One can extract from matter like peat, compost, and charcoal, thus digging deep into our shared histories. But it is also the potential that we can draw from it; the heat of the idea of it is generative and sustaining. Science and speculative fictions/fabulations propel us in to sensational, potentially combustible, movements. As witnesses to layer upon layer of mulchy matter, we have the potential to adsorb our collective memories onto our molecular make-ups; like specks of charcoal on skin. We propose that in answer to an integral visionary question posed as a rallying cry by Mia Mingus in Octavia’s Brood, a collection of science fiction stories from social justice movements, “How do you teach a history of hate in the name of love?” (Mingus 2015, 116), we examine the evidences, treading very carefully, respectfully, cherishing our combined resources, observing the matters, the feedback, the variables for communing and caring. We are endlessly composting remains vital for creating endings towards becomings: “Perhaps it is necessary to begin everything all over again: to change the nature of the country's exports, and not simply their destination, to re-examine the soil and mineral resources, the rivers, and—why not? —the sun's productivity” (Fanon 1963, 99). The renewal and renewing—of energy, shaping materials together, becoming self-sufficient, being careful to understand what will spoil our composting ventures, planting new seeds in, with, and from it. Put simply then, the possibilities for rural becomings, those we are most invested in, spread earthy mycological spores with complete disregard for segregated lands, concepts of terrain or ownership, or erasures of history and memory.
1 This protest is largely recognised as the beginning of the environmental justice movement. Environment and land based racism and injustices were rampant before this, of course, but did not capture the imagination and attention of the country in the same way. “In 1982, a small, predominantly African-American community was designated to host a hazardous waste landfill. This landfill would accept PCB-contaminated soil that resulted from illegal dumping of toxic waste along roadways. After removing the contaminated soil, the state of North Carolina considered a number of potential sites to host the landfill, but ultimately settled on this small African-American community. In response to the state's decision, the National Association for the Advancement of Colored People and others staged a massive protest. More than 500 protesters were arrested, including Dr. Benjamin F, Chavis, Jr., from the United Church of Christ, and Delegate Walter Fauntroy, then a member of the United States House of Representatives from the District of Columbia. While the Warren County protest failed to prevent the siting of the disposal facility, it did provide a national start to the environmental justice movement.”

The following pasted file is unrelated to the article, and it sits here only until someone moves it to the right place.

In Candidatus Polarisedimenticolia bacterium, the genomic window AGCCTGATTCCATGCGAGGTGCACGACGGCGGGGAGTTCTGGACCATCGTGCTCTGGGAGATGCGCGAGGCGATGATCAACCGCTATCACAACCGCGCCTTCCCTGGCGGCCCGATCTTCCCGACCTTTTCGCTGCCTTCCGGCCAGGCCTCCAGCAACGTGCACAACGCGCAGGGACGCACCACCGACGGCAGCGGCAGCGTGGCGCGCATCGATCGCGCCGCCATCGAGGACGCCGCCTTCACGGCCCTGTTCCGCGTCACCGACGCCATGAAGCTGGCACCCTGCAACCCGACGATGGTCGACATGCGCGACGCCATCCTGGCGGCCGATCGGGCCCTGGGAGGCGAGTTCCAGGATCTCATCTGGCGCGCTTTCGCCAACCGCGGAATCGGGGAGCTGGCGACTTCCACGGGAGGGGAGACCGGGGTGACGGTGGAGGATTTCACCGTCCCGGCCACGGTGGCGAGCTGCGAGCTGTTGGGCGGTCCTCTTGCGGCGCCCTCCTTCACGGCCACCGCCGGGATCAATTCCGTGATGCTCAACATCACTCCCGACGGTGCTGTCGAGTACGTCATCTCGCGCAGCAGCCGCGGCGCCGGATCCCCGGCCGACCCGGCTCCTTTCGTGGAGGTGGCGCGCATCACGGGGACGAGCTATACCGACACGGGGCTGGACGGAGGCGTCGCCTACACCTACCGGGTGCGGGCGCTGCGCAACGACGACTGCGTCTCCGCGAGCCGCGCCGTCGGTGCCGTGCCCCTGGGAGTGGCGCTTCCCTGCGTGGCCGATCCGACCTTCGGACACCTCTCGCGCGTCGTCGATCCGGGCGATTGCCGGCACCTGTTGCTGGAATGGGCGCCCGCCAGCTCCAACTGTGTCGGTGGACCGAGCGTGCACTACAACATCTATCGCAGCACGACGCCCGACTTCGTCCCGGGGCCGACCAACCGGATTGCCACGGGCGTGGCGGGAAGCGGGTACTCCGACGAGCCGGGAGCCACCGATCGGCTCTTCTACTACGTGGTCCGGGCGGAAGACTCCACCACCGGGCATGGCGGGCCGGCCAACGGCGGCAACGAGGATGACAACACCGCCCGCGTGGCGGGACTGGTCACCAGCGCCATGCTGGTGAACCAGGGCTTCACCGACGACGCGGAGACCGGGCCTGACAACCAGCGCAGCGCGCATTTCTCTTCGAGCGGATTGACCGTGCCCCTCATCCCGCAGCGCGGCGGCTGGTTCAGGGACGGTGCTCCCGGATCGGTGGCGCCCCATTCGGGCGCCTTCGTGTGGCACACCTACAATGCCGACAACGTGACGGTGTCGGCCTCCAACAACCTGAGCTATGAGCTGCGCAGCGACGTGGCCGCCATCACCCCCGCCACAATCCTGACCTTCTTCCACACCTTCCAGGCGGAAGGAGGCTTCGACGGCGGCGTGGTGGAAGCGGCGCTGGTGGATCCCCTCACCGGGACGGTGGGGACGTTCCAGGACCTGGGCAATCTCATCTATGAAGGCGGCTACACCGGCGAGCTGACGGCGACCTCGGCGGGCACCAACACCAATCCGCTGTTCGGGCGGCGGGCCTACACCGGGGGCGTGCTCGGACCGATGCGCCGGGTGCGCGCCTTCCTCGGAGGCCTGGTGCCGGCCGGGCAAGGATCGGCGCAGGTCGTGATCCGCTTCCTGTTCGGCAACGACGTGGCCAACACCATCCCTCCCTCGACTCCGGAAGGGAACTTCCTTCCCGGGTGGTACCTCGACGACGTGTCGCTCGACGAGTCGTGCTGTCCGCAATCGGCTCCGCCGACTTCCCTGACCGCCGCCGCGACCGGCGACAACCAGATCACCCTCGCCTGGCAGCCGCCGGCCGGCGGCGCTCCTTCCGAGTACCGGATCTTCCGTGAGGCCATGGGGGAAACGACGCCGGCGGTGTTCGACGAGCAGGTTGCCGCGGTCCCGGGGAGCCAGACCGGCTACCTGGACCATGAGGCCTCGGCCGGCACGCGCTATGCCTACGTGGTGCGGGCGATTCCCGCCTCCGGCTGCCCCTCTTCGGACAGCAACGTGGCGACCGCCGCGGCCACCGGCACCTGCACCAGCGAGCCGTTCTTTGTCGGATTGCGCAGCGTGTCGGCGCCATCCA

“Environmental Justice History,” Office of Legacy Management, US Department of Energy, last accessed August 17, 2018, https://www.energy.gov/lm/services/environmental-justice/environmental-justice-history
2 “This normal way of life is rooted in racial condemnation; it is spatially evident in the sites of toxicity, environmental decay, pollution, and militarized action that are inhabited by impoverished communities—geographies described as battlegrounds or as burned, horrific, occupied, sieged, unhealthy, incarcerated, extinct, starved, torn, endangered.” McKittrick 2013, 7
3 See Hall, Stuart et al., 1978. Policing the Crisis for more on the conflation of criminality, race, and class in the 1970s and how it heralded a new era of policing in the UK, and the parallels with the US.